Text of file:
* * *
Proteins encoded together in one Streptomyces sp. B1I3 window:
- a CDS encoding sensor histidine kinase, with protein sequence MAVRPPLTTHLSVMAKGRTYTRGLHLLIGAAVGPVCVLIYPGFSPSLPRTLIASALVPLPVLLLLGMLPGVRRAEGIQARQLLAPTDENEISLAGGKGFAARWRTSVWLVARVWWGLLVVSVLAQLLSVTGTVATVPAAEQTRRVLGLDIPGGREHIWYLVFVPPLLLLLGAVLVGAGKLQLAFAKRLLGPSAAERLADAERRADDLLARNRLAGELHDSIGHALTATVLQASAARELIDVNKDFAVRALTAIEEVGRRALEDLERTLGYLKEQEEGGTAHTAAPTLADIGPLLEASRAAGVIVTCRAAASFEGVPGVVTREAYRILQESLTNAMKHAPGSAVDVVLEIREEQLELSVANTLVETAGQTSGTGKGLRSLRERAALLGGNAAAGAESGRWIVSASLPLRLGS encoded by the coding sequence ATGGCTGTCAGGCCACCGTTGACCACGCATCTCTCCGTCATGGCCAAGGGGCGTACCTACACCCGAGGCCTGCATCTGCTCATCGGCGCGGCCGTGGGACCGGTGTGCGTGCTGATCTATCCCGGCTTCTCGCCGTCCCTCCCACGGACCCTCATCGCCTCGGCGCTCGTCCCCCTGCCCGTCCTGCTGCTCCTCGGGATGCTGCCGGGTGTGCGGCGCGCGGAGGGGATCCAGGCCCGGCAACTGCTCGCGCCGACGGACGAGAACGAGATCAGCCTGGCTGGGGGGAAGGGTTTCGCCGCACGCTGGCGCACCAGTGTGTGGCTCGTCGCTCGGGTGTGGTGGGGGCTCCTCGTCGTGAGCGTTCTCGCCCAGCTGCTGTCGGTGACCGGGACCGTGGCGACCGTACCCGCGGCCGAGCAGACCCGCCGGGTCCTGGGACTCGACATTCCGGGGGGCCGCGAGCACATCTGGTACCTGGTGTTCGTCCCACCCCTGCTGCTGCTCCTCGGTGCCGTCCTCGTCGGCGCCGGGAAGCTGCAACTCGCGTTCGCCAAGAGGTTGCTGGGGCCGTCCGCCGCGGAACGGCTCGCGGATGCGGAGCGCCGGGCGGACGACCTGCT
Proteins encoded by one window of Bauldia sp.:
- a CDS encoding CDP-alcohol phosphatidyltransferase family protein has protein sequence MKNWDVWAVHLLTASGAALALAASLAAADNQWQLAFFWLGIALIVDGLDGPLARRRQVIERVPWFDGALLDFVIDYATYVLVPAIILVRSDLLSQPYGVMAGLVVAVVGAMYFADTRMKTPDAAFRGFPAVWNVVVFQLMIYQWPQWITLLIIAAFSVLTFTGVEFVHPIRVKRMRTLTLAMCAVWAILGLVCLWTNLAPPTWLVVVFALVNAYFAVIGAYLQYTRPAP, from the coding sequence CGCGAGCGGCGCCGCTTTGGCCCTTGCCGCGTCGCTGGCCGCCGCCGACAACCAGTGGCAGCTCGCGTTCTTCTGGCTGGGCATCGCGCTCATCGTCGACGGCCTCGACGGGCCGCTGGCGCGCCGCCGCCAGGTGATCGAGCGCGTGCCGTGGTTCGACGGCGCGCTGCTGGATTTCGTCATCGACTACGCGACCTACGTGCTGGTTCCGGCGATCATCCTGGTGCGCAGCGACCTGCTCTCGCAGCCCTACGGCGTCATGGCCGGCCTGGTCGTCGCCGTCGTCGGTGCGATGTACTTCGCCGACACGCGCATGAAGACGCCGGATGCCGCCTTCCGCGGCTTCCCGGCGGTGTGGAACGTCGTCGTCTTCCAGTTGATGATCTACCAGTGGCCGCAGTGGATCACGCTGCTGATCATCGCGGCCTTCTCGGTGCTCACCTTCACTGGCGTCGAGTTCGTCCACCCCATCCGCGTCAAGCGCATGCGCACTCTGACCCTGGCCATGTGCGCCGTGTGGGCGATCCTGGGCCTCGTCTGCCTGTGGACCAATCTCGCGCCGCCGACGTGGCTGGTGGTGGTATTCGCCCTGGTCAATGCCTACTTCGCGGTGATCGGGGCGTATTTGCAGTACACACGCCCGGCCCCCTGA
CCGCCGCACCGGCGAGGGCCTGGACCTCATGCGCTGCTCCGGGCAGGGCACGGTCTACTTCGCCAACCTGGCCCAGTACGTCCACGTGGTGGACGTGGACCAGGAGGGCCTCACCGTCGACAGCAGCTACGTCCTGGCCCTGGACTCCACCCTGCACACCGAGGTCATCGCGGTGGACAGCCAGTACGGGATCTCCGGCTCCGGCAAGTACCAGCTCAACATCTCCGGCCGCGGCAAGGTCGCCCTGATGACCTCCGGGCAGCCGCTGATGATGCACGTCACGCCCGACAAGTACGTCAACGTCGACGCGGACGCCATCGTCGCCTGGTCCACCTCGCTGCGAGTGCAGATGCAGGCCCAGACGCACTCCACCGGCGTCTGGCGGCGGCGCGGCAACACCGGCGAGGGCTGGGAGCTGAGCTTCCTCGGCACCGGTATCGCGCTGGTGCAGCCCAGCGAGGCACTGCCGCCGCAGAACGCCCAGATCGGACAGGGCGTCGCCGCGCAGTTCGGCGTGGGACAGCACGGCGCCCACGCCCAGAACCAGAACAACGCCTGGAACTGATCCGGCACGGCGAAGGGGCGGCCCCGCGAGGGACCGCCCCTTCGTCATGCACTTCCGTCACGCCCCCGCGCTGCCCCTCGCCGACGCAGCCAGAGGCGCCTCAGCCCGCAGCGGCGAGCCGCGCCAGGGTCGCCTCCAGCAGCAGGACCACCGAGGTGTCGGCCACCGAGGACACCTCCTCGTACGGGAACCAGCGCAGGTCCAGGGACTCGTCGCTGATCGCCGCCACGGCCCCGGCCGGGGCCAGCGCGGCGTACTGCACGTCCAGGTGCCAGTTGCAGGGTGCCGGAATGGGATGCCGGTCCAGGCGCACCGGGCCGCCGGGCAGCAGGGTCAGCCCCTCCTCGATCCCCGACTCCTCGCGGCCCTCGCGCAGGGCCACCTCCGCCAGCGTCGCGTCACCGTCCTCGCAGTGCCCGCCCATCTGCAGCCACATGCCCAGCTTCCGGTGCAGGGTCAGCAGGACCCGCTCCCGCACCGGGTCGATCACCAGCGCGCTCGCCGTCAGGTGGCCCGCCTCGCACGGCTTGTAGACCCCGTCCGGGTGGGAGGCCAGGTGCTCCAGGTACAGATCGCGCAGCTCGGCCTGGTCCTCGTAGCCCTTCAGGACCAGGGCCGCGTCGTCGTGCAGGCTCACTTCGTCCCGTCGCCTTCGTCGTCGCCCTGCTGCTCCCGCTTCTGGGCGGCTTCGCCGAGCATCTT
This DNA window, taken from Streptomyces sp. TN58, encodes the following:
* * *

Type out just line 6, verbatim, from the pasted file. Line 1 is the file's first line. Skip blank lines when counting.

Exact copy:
This DNA window, taken from Streptomyces sp. TN58, encodes the following: